Bounce (film)

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Bounce
Bounce ver3.jpg
Theatrical release poster
Directed by Don Roos
Produced by Michael Besman
Steve Golin
Written by Don Roos
Starring Ben Affleck
Gwyneth Paltrow
Tony Goldwyn
Natasha Henstridge
Jennifer Grey
Music by Mychael Danna
Cinematography Robert Elswit
Edited by David Codron
Distributed by Miramax Films
Release date(s)
  • November 17, 2000 (2000-11-17)
Running time 106 minutes
Country United States
Language English
Budget $35 million
Box office $53,425,292

Bounce is a 2000 American romantic drama film starring Ben Affleck and Gwyneth Paltrow and directed by Don Roos. [N 1]

Plot[edit]

In Chicago's O'Hare airport, advertising executive Buddy Amaral (Ben Affleck) is delayed by a snow storm for a return flight to Los Angeles, on the same airline he has just signed as a big client. He meets writer Greg Janello (Tony Goldwyn), and when his flight resumes boarding, Buddy gives his ticket to Greg so he can get home to his sons, Scott (Alex D. Linz) and Joey (David Dorfman). Buddy convinces his friend and airline employee Janice Guerrero (Jennifer Grey) to allow Greg to takes his place on the flight. While spending the night with fellow stranded passenger Mimi (Natasha Henstridge), Buddy sees on television that the flight crashed. He has Janice check into the computer system to remove his name from the passenger manifest and add Greg's name.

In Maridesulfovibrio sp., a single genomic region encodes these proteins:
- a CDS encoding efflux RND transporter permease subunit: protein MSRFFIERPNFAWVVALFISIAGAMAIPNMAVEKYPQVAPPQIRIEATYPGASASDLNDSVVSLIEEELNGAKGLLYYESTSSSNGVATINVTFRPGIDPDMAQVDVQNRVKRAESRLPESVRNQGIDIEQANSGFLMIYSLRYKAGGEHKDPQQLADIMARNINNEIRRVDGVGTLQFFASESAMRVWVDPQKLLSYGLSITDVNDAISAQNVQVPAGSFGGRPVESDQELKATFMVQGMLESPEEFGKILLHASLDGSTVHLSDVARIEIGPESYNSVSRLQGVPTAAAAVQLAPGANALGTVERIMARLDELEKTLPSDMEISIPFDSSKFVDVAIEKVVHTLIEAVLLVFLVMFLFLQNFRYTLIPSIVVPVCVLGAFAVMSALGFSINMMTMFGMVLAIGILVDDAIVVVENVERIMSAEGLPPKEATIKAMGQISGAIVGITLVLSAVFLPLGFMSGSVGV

Greg's wife Abby (Gwyneth Paltrow) is woken up by news of the crash, and for many hours is torn between hope and despair, clinging to the belief that Greg would still arrive on the later flight on which he was originally booked, until his death is confirmed.

Once back in L.A., the airline dictates that Buddy run a series of innocuous ads to ameliorate the tragic consequences of the crash, even winning a Clio award. Crushed by guilt, Buddy drunkenly (and publicly) begins a stint in Alcoholics Anonymous. One of the steps in recovery is to make up for past deeds, with Buddy seeking out Abby, a budding realtor. Giving her a tip on a commercial office building that Jim (Joe Morton), Buddy's partner and boss, has put a bid on, in return, Abby treats Buddy to a night at Dodger Stadium. Their relationship blossoms, although both have secrets.